When it comes to viruses, ones from bats are weirdly deadly — at least to humans.
The mammals can carry many viruses with the potential to cause serious diseases in people, including rabies, Ebola, Nipah, severe acute respiratory syndrome, or SARS, and others. Bats rarely get sick from those viruses. Why these pathogens tend to be so dangerous when they infect other animals has been a mystery.
Previous work suggests that a bat’s immune system is especially adapted to tolerate viruses, thanks in part to its ability to limit inflammation. Now a study using cells grown in a lab hints that to counter a bat’s immune defenses, these viruses have gotten good at spreading rapidly from cell to cell. That means that when they get into animals without a similarly strong immune system, the viruses are particularly adept at causing serious damage, researchers report February 3 in eLife.
The study is “an important piece of the puzzle in understanding why viruses [from bats] may be emerging and impacting people and other animals,” says Kevin Olival, a disease ecologist with EcoHealth Alliance in New York City, who wasn’t involved in the research. “There’s a lot we can learn from bats about their immune system and take some of that information to think about our own health and developing our own therapeutics” against viruses, he says.
Scientists have pinpointed bats as potential sources of several viral outbreaks in humans. Insect-eating bats may have been the source of the 2014–16 Ebola outbreak in West Africa (SN: 12/31/14). Egyptian fruit bats (Rousettus aegyptiacus) harbor Marburg virus, a hemorrhagic virus related to Ebola. Other bat species are reservoirs of SARS-like coronaviruses, possibly including one that sparked an ongoing outbreak in China (SN: 1/24/20).
In the new study, Cara Brook, an ecologist at the University of California, Berkeley, and her colleagues investigated how two bat viruses — Ebola and Marburg — might spread upon infecting one of three types of cells in the lab. One cell type, from African green monkeys (Cercopithecus aethiops), lacks an antiviral immune response. The other two are from bats: One type from the Egyptian fruit bat sparks an immune response only if infected with a pathogen, and the other, from black fruit bats (Pteropus alecto), is probably always in an antiviral state and “perpetually trying to fight viruses,” Brook says.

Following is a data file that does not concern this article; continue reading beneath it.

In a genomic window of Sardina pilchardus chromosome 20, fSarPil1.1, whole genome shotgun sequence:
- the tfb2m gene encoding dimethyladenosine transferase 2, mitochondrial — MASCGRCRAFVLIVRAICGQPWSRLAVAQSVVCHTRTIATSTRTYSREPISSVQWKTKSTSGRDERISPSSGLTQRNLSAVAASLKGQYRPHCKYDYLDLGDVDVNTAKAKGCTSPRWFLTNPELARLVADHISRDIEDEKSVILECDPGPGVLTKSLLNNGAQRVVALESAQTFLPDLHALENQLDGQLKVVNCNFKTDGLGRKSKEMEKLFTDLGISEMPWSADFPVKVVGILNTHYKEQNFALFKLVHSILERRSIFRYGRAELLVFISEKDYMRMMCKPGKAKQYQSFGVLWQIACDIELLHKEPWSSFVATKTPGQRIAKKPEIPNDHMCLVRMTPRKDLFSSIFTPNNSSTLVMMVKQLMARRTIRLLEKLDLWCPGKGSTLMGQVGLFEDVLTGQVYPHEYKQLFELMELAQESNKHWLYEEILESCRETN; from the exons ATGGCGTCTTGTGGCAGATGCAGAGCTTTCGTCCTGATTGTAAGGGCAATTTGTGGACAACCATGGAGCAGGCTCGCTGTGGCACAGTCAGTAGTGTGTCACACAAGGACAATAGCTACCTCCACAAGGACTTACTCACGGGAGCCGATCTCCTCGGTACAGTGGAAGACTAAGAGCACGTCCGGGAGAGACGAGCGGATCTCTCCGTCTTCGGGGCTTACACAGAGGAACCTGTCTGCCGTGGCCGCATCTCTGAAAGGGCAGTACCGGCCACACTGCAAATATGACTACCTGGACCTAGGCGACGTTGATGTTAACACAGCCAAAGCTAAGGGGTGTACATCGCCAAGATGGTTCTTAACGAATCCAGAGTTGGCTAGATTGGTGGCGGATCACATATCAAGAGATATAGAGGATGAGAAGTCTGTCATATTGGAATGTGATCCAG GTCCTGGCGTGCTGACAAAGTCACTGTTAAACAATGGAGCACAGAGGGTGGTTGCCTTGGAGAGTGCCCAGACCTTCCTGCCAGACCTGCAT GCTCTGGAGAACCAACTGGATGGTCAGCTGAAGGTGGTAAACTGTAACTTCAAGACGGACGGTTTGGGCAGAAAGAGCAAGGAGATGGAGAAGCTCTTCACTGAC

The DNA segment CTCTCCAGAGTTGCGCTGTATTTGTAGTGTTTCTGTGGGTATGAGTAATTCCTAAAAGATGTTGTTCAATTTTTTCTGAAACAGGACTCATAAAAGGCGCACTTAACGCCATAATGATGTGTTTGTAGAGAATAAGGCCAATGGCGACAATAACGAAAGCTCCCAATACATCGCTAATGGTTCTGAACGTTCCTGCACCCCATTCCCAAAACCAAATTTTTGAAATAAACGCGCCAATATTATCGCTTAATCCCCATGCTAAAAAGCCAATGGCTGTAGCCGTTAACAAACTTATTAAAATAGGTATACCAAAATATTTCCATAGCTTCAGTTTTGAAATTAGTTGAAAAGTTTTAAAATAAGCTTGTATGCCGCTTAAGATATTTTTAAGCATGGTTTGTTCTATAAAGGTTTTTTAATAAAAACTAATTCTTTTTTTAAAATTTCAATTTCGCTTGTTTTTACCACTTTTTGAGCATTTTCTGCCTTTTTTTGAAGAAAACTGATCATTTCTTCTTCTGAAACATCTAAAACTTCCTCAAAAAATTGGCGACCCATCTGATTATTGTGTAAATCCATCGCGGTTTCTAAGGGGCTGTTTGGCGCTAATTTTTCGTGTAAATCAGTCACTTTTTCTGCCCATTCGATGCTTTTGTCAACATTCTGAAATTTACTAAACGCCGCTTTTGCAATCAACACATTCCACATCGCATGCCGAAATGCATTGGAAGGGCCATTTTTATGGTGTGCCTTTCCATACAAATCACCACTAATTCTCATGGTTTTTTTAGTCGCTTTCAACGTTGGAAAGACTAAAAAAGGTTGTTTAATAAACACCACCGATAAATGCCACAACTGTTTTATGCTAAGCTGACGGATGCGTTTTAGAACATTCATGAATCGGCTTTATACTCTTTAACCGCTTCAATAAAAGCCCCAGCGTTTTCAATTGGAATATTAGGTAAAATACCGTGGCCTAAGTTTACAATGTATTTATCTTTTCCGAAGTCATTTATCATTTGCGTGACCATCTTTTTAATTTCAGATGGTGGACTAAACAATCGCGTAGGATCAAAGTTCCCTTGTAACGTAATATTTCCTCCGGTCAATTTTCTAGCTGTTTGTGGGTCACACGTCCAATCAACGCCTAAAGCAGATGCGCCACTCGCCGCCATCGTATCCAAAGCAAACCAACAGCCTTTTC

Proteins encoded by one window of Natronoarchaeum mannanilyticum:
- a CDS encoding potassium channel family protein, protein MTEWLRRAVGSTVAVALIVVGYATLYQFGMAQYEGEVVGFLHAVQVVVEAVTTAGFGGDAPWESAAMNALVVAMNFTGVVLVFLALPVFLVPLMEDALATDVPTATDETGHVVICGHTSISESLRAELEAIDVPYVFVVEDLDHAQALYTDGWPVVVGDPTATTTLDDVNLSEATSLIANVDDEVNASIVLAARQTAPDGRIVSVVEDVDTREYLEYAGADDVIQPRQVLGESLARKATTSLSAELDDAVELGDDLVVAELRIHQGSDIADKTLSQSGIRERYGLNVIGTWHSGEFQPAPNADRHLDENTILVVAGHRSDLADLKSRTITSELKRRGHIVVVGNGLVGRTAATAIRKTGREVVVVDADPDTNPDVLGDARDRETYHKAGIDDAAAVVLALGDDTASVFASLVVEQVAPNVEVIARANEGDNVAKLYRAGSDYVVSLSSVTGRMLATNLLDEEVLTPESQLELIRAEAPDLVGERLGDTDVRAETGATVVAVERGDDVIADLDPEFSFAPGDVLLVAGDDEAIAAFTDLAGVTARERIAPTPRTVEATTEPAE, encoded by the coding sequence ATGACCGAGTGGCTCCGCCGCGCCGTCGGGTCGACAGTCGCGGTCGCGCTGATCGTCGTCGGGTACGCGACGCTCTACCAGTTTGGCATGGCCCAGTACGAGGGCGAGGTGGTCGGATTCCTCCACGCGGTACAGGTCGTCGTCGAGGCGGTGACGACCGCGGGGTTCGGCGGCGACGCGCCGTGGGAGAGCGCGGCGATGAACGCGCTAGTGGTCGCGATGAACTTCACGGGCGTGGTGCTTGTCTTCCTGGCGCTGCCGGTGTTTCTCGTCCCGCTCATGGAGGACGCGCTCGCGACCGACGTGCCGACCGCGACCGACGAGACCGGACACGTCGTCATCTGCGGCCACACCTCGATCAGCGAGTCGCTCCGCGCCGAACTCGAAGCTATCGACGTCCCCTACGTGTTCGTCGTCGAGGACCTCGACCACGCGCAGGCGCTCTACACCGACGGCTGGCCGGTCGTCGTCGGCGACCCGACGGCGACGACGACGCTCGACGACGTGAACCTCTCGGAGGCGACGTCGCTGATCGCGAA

The team infected the cells with viruses engineered to be coated with the proteins that either Ebola or Marburg use to enter and infect cells. The researchers then monitored viral spread among cells. While the monkey cells were completely destroyed by the viruses, more of the bat cells survived.
The team then re-created their lab experiments using mathematical simulations to calculate how fast the viruses infected other cells and whether antiviral defenses played a role in their spread. Viruses replicating under pressure from a bat’s immune system have a high rate of cell-to-cell spread within a host, the simulations showed. That rapid spread in bat cells helps the viruses combat bat cells’ antiviral properties and quickly mounted defenses, the team says. Although the viruses spread more slowly in the monkey cells, the cells were swiftly killed.
Pathogens can only spread so fast internally before they kill their host, Brook says. But if the host has an immune system that can defend against rapidly spreading viruses, a virus might evolve to infect new cells even faster than it would in a different environment, in a sort of arms race. And if a quick-spreading virus from bats were to infect another species that lacked batlike defenses? “It would probably cause extreme virulence,” Brook says.
There are more than 1,400 bat species in the world, Olival says, and the current study focused on only two. “It’s important to remember that all other bat species might have totally different responses as well,” he says.
Olival is also curious how the findings might apply to other animals that can carry deadly viruses, such as rodents. “Bats are not the only mammal that are reservoirs for human zoonotic viruses,” he says. “The question is not only how do bats cope with viruses, but how do other mammal species that are reservoirs cope with the viruses they carry?”
While bats do carry lots of deadly viruses, “I don’t want people to walk away wanting to kill all the bats,” Brook says. Closely related animals are more likely to transmit viruses to one another, and bats and humans are not close relatives. “Bat viruses are not likely to spill over to human populations. It’s just that when they do, they are virulent.”